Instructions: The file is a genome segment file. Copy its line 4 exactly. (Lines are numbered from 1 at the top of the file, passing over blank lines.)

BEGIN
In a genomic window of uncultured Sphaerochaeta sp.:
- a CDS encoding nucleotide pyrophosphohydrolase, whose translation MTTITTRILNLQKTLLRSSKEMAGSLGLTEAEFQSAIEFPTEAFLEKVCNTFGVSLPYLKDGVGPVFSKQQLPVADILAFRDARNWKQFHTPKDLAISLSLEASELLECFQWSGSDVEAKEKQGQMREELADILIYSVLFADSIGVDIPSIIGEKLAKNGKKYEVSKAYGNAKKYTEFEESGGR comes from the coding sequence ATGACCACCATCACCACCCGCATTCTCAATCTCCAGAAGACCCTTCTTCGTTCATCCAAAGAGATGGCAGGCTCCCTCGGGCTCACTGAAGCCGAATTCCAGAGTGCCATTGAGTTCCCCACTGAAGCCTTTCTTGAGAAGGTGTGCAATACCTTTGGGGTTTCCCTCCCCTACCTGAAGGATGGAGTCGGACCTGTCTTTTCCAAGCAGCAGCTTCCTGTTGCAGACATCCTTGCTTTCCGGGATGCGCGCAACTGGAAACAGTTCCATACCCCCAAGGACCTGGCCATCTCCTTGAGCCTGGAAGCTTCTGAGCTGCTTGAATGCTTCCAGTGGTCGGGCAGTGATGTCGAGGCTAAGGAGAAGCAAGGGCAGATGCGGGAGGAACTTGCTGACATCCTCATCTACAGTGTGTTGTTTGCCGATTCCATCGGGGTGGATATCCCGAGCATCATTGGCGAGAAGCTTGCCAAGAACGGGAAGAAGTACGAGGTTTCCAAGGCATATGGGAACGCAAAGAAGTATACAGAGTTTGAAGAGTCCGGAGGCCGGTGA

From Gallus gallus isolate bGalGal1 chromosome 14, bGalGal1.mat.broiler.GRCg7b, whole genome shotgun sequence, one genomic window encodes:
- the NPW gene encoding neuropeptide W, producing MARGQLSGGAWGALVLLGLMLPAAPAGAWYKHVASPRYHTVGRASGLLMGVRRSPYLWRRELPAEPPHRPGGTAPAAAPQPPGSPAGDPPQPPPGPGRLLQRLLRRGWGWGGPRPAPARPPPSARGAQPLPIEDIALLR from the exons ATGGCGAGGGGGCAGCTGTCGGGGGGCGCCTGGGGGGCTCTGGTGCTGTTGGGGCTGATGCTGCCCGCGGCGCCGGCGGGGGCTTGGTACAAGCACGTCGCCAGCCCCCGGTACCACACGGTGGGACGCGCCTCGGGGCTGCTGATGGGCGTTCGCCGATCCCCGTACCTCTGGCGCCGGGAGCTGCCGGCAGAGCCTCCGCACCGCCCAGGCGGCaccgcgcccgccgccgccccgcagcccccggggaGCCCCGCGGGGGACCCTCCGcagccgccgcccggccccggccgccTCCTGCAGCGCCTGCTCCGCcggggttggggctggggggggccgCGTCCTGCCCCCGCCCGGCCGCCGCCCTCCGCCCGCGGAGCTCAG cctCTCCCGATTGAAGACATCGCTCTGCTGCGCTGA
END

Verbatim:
- the NPW gene encoding neuropeptide W, producing MARGQLSGGAWGALVLLGLMLPAAPAGAWYKHVASPRYHTVGRASGLLMGVRRSPYLWRRELPAEPPHRPGGTAPAAAPQPPGSPAGDPPQPPPGPGRLLQRLLRRGWGWGGPRPAPARPPPSARGAQPLPIEDIALLR from the exons ATGGCGAGGGGGCAGCTGTCGGGGGGCGCCTGGGGGGCTCTGGTGCTGTTGGGGCTGATGCTGCCCGCGGCGCCGGCGGGGGCTTGGTACAAGCACGTCGCCAGCCCCCGGTACCACACGGTGGGACGCGCCTCGGGGCTGCTGATGGGCGTTCGCCGATCCCCGTACCTCTGGCGCCGGGAGCTGCCGGCAGAGCCTCCGCACCGCCCAGGCGGCaccgcgcccgccgccgccccgcagcccccggggaGCCCCGCGGGGGACCCTCCGcagccgccgcccggccccggccgccTCCTGCAGCGCCTGCTCCGCcggggttggggctggggggggccgCGTCCTGCCCCCGCCCGGCCGCCGCCCTCCGCCCGCGGAGCTCAG cctCTCCCGATTGAAGACATCGCTCTGCTGCGCTGA